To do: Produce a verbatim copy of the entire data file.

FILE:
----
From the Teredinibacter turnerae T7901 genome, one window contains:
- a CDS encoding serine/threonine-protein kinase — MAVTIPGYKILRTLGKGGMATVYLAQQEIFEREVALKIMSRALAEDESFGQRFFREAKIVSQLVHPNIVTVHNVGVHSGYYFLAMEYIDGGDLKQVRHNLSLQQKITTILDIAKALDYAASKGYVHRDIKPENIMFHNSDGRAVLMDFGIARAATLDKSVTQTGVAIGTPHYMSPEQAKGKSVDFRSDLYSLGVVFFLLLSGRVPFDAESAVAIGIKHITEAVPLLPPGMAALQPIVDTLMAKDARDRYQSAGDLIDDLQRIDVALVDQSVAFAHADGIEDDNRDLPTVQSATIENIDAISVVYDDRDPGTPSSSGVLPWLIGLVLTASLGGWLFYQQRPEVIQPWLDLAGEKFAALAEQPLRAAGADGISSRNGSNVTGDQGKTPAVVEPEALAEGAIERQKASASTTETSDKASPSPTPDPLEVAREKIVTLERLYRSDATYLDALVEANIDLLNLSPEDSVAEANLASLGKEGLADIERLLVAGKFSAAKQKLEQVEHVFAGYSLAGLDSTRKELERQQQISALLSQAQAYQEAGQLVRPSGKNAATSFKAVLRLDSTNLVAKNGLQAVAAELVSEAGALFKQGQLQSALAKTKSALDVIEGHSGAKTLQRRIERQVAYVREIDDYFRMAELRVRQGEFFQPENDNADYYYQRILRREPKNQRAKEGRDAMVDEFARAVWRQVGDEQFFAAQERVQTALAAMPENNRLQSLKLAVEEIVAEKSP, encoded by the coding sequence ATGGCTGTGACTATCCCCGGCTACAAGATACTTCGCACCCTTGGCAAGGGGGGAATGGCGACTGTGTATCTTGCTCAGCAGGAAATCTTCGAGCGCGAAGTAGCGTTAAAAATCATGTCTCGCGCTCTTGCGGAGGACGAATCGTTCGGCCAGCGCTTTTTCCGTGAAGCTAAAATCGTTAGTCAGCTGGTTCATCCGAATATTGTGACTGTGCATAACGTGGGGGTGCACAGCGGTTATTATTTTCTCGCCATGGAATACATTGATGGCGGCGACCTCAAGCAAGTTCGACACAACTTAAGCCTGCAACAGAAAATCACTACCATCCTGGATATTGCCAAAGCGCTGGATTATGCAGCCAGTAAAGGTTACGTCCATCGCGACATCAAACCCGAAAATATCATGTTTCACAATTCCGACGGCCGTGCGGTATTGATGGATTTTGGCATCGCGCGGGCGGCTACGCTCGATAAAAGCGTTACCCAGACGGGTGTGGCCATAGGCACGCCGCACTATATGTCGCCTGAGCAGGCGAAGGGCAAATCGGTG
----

From the Teredinibacter turnerae T7901 genome, one window contains:
- a CDS encoding serine/threonine-protein kinase — MAVTIPGYKILRTLGKGGMATVYLAQQEIFEREVALKIMSRALAEDESFGQRFFREAKIVSQLVHPNIVTVHNVGVHSGYYFLAMEYIDGGDLKQVRHNLSLQQKITTILDIAKALDYAASKGYVHRDIKPENIMFHNSDGRAVLMDFGIARAATLDKSVTQTGVAIGTPHYMSPEQAKGKSVDFRSDLYSLGVVFFLLLSGRVPFDAESAVAIGIKHITEAVPLLPPGMAALQPIVDTLMAKDARDRYQSAGDLIDDLQRIDVALVDQSVAFAHADGIEDDNRDLPTVQSATIENIDAISVVYDDRDPGTPSSSGVLPWLIGLVLTASLGGWLFYQQRPEVIQPWLDLAGEKFAALAEQPLRAAGADGISSRNGSNVTGDQGKTPAVVEPEALAEGAIERQKASASTTETSDKASPSPTPDPLEVAREKIVTLERLYRSDATYLDALVEANIDLLNLSPEDSVAEANLASLGKEGLADIERLLVAGKFSAAKQKLEQVEHVFAGYSLAGLDSTRKELERQQQISALLSQAQAYQEAGQLVRPSGKNAATSFKAVLRLDSTNLVAKNGLQAVAAELVSEAGALFKQGQLQSALAKTKSALDVIEGHSGAKTLQRRIERQVAYVREIDDYFRMAELRVRQGEFFQPENDNADYYYQRILRREPKNQRAKEGRDAMVDEFARAVWRQVGDEQFFAAQERVQTALAAMPENNRLQSLKLAVEEIVAEKSP, encoded by the coding sequence ATGGCTGTGACTATCCCCGGCTACAAGATACTTCGCACCCTTGGCAAGGGGGGAATGGCGACTGTGTATCTTGCTCAGCAGGAAATCTTCGAGCGCGAAGTAGCGTTAAAAATCATGTCTCGCGCTCTTGCGGAGGACGAATCGTTCGGCCAGCGCTTTTTCCGTGAAGCTAAAATCGTTAGTCAGCTGGTTCATCCGAATATTGTGACTGTGCATAACGTGGGGGTGCACAGCGGTTATTATTTTCTCGCCATGGAATACATTGATGGCGGCGACCTCAAGCAAGTTCGACACAACTTAAGCCTGCAACAGAAAATCACTACCATCCTGGATATTGCCAAAGCGCTGGATTATGCAGCCAGTAAAGGTTACGTCCATCGCGACATCAAACCCGAAAATATCATGTTTCACAATTCCGACGGCCGTGCGGTATTGATGGATTTTGGCATCGCGCGGGCGGCTACGCTCGATAAAAGCGTTACCCAGACGGGTGTGGCCATAGGCACGCCGCACTATATGTCGCCTGAGCAGGCGAAGGGCAAATCGGTG